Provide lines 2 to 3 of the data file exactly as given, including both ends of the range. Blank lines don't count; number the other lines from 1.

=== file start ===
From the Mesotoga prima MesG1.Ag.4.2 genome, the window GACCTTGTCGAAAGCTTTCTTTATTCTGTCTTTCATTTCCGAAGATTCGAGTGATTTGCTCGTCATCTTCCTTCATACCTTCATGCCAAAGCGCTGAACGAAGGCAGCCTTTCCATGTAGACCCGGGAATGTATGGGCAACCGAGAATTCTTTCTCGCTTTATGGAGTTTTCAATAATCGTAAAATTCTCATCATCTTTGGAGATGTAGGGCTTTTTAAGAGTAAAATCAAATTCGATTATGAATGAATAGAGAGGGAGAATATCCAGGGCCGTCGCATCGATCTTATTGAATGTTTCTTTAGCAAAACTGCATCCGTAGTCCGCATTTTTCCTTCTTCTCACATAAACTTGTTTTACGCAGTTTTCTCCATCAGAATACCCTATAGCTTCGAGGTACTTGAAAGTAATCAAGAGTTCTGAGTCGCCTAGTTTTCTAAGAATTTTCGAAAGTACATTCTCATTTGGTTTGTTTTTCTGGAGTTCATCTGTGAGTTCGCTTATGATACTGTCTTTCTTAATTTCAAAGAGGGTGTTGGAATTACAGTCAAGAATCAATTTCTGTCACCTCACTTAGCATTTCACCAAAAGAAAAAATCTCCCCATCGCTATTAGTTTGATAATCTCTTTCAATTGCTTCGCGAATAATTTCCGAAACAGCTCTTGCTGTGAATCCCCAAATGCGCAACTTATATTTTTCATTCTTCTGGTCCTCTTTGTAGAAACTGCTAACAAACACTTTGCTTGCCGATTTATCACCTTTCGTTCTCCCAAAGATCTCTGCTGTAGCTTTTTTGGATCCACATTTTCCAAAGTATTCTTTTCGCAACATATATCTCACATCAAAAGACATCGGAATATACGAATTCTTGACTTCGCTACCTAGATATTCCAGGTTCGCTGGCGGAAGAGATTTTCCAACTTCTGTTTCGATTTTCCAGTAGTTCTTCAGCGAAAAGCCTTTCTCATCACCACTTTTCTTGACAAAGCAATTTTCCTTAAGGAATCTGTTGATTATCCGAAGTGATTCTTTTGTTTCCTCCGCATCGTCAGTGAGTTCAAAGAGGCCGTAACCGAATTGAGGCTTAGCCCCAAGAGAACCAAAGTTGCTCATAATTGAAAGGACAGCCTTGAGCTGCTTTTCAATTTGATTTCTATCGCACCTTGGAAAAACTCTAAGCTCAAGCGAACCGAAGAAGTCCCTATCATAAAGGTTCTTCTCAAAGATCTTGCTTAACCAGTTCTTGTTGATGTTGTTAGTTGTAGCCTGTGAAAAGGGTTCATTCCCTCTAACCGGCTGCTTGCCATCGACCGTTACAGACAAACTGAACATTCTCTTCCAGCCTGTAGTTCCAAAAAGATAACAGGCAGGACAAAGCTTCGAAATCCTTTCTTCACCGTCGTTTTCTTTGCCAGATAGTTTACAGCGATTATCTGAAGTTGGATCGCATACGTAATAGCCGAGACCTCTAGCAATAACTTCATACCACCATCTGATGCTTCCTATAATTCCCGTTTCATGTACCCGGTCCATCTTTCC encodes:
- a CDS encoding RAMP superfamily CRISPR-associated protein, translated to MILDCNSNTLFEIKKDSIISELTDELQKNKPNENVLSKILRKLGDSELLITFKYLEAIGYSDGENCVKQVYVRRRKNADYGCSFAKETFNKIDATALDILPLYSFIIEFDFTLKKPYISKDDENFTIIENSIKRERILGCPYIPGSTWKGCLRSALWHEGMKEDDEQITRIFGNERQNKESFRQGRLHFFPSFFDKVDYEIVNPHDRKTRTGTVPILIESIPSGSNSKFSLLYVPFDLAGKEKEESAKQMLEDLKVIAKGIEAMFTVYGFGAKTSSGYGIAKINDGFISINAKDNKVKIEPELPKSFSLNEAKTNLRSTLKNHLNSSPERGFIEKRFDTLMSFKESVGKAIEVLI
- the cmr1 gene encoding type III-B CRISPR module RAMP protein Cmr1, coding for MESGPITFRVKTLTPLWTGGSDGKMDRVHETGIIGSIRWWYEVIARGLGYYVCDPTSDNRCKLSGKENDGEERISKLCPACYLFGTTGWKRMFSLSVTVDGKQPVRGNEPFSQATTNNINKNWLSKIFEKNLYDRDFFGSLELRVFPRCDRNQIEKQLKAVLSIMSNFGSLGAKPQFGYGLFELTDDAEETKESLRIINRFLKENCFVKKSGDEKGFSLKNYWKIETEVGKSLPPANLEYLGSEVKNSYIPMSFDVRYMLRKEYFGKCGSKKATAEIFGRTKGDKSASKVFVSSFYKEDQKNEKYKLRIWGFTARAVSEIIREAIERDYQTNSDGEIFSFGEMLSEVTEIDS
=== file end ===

- a CDS encoding RAMP superfamily CRISPR-associated protein, translated to MILDCNSNTLFEIKKDSIISELTDELQKNKPNENVLSKILRKLGDSELLITFKYLEAIGYSDGENCVKQVYVRRRKNADYGCSFAKETFNKIDATALDILPLYSFIIEFDFTLKKPYISKDDENFTIIENSIKRERILGCPYIPGSTWKGCLRSALWHEGMKEDDEQITRIFGNERQNKESFRQGRLHFFPSFFDKVDYEIVNPHDRKTRTGTVPILIESIPSGSNSKFSLLYVPFDLAGKEKEESAKQMLEDLKVIAKGIEAMFTVYGFGAKTSSGYGIAKINDGFISINAKDNKVKIEPELPKSFSLNEAKTNLRSTLKNHLNSSPERGFIEKRFDTLMSFKESVGKAIEVLI
- the cmr1 gene encoding type III-B CRISPR module RAMP protein Cmr1, coding for MESGPITFRVKTLTPLWTGGSDGKMDRVHETGIIGSIRWWYEVIARGLGYYVCDPTSDNRCKLSGKENDGEERISKLCPACYLFGTTGWKRMFSLSVTVDGKQPVRGNEPFSQATTNNINKNWLSKIFEKNLYDRDFFGSLELRVFPRCDRNQIEKQLKAVLSIMSNFGSLGAKPQFGYGLFELTDDAEETKESLRIINRFLKENCFVKKSGDEKGFSLKNYWKIETEVGKSLPPANLEYLGSEVKNSYIPMSFDVRYMLRKEYFGKCGSKKATAEIFGRTKGDKSASKVFVSSFYKEDQKNEKYKLRIWGFTARAVSEIIREAIERDYQTNSDGEIFSFGEMLSEVTEIDS